To my knowledge, as the verb ship is a synonym of send, the correct form should be

Your item has been shipped.

However on many online stores I see:

Your item has shipped.

Is this correct? To my understanding, the item is not a subject but an object, so I cannot understand why use active voice here.


A simple explanation is that these kinds of messages are not necessarily complete sentences. It wouldn't be unusual to see a message like: "item shipped", "item available", "item out of stock". It's possible in this context to drop the copula or the auxiliary verbs in order to save space. This was especially relevant in the time when paper forms were used which had limited space for grammatical, idiomatic language. This form is still used now either as an artifact (as in, people think that shipping orders should be written with this kind of language), or as a design decision (whoever made that webpage thinks less text looks better).

The other possibility is that this represents a shift in English usage, whereby verbs that were commonly transitive and not reflexive are now often used intransitively.

I don't have evidence that this is a new trend, but anecdotally, I've noticed this kind of thing a lot recently.

Here are some examples:

"We applaud Softview and encourage you to take a look at this unique product when it ships in April." (InfoWorld, 1990)

"The Apple Watch will also support Apple Pay when it ships in April." (Forbes, 2015)

"You will not be billed until it ships in April, 2020." (a random tweet, 2020)

And similarly with other "transitive" verbs:

"The film released on DVD and VHS in 2001." (Wikipedia, ???)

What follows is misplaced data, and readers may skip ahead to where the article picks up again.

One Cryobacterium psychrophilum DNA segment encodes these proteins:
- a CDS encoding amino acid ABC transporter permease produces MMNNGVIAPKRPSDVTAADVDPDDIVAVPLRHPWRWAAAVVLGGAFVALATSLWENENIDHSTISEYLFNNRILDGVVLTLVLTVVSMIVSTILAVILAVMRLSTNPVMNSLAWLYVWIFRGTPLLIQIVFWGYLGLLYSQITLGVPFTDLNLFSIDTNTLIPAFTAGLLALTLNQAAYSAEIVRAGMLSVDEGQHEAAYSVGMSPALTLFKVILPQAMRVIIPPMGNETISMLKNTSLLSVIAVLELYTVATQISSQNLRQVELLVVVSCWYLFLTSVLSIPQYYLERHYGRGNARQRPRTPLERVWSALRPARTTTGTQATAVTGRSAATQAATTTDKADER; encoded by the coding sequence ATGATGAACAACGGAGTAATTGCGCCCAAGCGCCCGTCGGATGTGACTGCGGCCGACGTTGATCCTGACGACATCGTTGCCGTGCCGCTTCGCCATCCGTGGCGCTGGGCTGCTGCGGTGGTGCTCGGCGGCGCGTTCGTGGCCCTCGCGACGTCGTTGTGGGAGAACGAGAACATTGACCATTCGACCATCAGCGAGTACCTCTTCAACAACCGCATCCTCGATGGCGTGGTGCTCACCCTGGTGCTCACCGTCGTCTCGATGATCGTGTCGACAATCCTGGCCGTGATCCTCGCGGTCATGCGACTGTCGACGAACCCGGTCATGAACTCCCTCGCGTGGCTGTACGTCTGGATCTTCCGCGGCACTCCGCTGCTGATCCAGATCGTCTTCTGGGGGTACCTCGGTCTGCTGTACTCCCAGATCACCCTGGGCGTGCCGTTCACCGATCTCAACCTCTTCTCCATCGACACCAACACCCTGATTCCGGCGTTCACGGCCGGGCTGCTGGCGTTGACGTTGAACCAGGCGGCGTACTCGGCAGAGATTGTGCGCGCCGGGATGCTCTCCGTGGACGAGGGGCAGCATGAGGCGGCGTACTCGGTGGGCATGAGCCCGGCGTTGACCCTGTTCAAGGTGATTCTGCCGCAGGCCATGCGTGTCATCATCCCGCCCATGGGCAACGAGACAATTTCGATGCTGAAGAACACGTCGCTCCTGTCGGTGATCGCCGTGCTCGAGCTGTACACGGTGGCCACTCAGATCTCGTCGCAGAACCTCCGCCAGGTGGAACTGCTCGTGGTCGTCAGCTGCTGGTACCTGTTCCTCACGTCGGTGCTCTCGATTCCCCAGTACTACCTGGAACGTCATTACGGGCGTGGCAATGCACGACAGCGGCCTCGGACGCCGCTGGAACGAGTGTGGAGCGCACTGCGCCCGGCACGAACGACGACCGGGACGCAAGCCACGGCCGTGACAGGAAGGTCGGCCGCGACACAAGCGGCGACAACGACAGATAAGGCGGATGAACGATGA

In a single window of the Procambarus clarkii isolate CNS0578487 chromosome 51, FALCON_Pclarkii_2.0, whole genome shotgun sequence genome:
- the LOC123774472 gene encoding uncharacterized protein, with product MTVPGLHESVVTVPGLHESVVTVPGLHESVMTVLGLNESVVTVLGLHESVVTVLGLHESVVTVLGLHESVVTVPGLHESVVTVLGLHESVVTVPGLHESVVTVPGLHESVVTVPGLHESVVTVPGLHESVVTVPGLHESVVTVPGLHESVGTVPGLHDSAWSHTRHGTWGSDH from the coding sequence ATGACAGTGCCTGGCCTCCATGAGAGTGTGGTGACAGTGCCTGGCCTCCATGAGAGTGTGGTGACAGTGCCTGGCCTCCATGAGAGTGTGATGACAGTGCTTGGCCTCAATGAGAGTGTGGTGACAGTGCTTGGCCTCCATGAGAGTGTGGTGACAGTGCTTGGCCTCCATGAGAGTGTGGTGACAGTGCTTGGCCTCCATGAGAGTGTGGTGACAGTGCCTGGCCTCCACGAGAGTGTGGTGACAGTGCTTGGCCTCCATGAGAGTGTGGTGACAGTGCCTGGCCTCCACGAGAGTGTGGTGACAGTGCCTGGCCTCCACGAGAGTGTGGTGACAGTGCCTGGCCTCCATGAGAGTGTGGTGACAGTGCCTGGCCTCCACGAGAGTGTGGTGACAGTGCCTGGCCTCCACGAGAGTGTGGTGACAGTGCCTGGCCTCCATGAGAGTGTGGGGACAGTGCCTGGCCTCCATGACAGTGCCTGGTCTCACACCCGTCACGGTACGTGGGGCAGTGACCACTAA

"Since the film released, film participant Frank Romano has published his definitive history of the Linotype Company." (Linotype: The Film, 2020)

"One of the most anticipated nights of the season unveils on Friday night" (Lernerville Speedway, 2019)

"The Last Blockbuster unveils on Friday, Sept. 21 during a block party in Bend." (KNCI FM.com, 2018)


From Merriam Webster:

Definition of ship (Entry 2 of 3)

transitive verb

intransitive verb

1: to embark on a ship
2a: to go or travel by ship —often used with out
b: to proceed by ship or other means under military orders —often used with out
3: to engage to serve on shipboard
4: to be sent for delivery
the order will ship soon

New contributor
Raúl is a new contributor to this site. Take care in asking for clarification, commenting, and answering. Check out our Code of Conduct.

Your Answer

By clicking “Post Your Answer”, you agree to our terms of service, privacy policy and cookie policy

Not the answer you're looking for? Browse other questions tagged or ask your own question.